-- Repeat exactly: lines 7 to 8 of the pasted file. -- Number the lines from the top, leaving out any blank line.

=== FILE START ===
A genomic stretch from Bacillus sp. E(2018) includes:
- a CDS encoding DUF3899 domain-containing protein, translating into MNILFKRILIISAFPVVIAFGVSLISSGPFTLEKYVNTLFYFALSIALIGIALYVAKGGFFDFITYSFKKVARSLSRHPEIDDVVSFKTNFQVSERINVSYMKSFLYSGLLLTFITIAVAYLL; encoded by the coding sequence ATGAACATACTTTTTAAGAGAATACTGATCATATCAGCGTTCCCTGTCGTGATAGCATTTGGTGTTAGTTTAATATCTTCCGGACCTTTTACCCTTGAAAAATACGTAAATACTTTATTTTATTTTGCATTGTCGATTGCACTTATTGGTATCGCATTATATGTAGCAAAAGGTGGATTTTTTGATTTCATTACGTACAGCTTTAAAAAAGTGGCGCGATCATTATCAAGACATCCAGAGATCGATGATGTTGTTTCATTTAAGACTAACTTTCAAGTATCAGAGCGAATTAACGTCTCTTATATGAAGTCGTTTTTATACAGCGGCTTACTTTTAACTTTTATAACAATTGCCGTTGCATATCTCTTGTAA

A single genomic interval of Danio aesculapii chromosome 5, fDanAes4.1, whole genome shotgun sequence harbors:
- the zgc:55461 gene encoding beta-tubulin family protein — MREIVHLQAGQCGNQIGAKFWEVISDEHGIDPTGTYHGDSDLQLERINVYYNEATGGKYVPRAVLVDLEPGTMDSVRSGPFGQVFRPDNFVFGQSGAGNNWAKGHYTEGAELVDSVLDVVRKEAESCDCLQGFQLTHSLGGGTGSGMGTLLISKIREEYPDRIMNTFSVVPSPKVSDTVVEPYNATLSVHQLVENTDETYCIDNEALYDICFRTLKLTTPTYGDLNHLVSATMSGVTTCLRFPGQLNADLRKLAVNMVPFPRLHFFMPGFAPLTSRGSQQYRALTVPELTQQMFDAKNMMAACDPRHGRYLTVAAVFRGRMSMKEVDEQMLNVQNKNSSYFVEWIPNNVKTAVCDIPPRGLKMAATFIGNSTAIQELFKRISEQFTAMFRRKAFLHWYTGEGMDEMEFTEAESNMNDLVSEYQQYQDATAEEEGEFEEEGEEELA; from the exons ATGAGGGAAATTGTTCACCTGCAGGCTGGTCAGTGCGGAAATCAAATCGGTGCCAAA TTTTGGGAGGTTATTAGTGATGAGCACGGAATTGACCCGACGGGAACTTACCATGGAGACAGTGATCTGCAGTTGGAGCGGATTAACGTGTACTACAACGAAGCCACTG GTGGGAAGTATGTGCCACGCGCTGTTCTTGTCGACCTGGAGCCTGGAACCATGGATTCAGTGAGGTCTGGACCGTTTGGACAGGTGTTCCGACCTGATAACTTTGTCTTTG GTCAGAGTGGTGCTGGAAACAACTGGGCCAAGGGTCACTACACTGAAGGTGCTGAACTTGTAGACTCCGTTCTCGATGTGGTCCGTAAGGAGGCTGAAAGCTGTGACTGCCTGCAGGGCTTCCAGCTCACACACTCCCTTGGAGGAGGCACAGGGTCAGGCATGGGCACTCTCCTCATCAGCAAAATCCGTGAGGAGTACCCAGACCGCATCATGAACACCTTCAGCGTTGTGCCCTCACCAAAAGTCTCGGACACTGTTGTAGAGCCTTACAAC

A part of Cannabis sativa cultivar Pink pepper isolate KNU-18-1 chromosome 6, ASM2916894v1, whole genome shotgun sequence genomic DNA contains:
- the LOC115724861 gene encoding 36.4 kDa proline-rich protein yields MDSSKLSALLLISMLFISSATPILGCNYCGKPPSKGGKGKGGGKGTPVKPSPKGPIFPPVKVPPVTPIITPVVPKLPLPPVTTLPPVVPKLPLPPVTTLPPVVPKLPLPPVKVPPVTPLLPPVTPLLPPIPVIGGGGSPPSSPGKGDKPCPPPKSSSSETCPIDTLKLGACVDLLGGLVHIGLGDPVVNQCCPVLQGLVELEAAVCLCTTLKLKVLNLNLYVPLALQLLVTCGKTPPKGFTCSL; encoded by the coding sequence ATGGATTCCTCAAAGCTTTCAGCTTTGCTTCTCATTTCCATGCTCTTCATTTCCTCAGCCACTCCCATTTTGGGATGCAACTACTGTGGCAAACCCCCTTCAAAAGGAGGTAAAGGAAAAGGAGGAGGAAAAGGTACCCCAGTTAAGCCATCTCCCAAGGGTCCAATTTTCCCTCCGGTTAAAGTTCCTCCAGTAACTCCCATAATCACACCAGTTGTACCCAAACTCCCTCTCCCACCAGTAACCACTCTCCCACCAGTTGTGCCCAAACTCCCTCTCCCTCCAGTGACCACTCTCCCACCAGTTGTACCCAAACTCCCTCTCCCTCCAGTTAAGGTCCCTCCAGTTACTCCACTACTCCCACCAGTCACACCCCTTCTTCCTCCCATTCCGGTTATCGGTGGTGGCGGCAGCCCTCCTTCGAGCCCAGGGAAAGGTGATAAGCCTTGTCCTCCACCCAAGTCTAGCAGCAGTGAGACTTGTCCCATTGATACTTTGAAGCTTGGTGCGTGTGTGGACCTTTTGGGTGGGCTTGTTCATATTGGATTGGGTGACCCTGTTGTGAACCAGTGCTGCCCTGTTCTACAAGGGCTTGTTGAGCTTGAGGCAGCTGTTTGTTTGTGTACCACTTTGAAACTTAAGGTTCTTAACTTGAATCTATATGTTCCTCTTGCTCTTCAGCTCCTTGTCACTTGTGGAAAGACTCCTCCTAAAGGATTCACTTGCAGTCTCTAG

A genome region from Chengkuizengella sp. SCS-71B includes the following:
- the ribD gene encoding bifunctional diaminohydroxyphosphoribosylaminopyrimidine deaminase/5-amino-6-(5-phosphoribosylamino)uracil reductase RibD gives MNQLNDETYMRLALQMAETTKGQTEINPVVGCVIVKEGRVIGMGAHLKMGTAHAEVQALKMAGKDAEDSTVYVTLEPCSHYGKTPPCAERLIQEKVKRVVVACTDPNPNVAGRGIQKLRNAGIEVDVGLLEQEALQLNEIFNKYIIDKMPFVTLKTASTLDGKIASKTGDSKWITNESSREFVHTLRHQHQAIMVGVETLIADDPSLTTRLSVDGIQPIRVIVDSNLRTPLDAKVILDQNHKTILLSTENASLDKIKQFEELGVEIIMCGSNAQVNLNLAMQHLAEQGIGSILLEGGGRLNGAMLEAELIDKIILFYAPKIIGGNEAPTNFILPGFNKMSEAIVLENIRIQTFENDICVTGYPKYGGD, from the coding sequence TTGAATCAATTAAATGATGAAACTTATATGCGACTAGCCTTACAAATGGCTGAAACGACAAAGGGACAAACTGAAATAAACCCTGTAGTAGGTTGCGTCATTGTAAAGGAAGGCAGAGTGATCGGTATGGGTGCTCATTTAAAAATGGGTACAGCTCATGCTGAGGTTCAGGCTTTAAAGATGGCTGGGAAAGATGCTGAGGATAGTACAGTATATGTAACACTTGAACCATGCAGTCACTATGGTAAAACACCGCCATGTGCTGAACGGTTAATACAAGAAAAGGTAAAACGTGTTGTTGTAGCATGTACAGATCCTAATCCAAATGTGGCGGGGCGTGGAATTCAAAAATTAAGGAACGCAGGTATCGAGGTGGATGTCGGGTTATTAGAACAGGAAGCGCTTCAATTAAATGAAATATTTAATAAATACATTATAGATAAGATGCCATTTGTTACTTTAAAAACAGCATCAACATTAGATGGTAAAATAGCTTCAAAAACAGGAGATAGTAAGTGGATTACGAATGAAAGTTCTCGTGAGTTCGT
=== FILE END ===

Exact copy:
A genome region from Chengkuizengella sp. SCS-71B includes the following:
- the ribD gene encoding bifunctional diaminohydroxyphosphoribosylaminopyrimidine deaminase/5-amino-6-(5-phosphoribosylamino)uracil reductase RibD gives MNQLNDETYMRLALQMAETTKGQTEINPVVGCVIVKEGRVIGMGAHLKMGTAHAEVQALKMAGKDAEDSTVYVTLEPCSHYGKTPPCAERLIQEKVKRVVVACTDPNPNVAGRGIQKLRNAGIEVDVGLLEQEALQLNEIFNKYIIDKMPFVTLKTASTLDGKIASKTGDSKWITNESSREFVHTLRHQHQAIMVGVETLIADDPSLTTRLSVDGIQPIRVIVDSNLRTPLDAKVILDQNHKTILLSTENASLDKIKQFEELGVEIIMCGSNAQVNLNLAMQHLAEQGIGSILLEGGGRLNGAMLEAELIDKIILFYAPKIIGGNEAPTNFILPGFNKMSEAIVLENIRIQTFENDICVTGYPKYGGD, from the coding sequence TTGAATCAATTAAATGATGAAACTTATATGCGACTAGCCTTACAAATGGCTGAAACGACAAAGGGACAAACTGAAATAAACCCTGTAGTAGGTTGCGTCATTGTAAAGGAAGGCAGAGTGATCGGTATGGGTGCTCATTTAAAAATGGGTACAGCTCATGCTGAGGTTCAGGCTTTAAAGATGGCTGGGAAAGATGCTGAGGATAGTACAGTATATGTAACACTTGAACCATGCAGTCACTATGGTAAAACACCGCCATGTGCTGAACGGTTAATACAAGAAAAGGTAAAACGTGTTGTTGTAGCATGTACAGATCCTAATCCAAATGTGGCGGGGCGTGGAATTCAAAAATTAAGGAACGCAGGTATCGAGGTGGATGTCGGGTTATTAGAACAGGAAGCGCTTCAATTAAATGAAATATTTAATAAATACATTATAGATAAGATGCCATTTGTTACTTTAAAAACAGCATCAACATTAGATGGTAAAATAGCTTCAAAAACAGGAGATAGTAAGTGGATTACGAATGAAAGTTCTCGTGAGTTCGT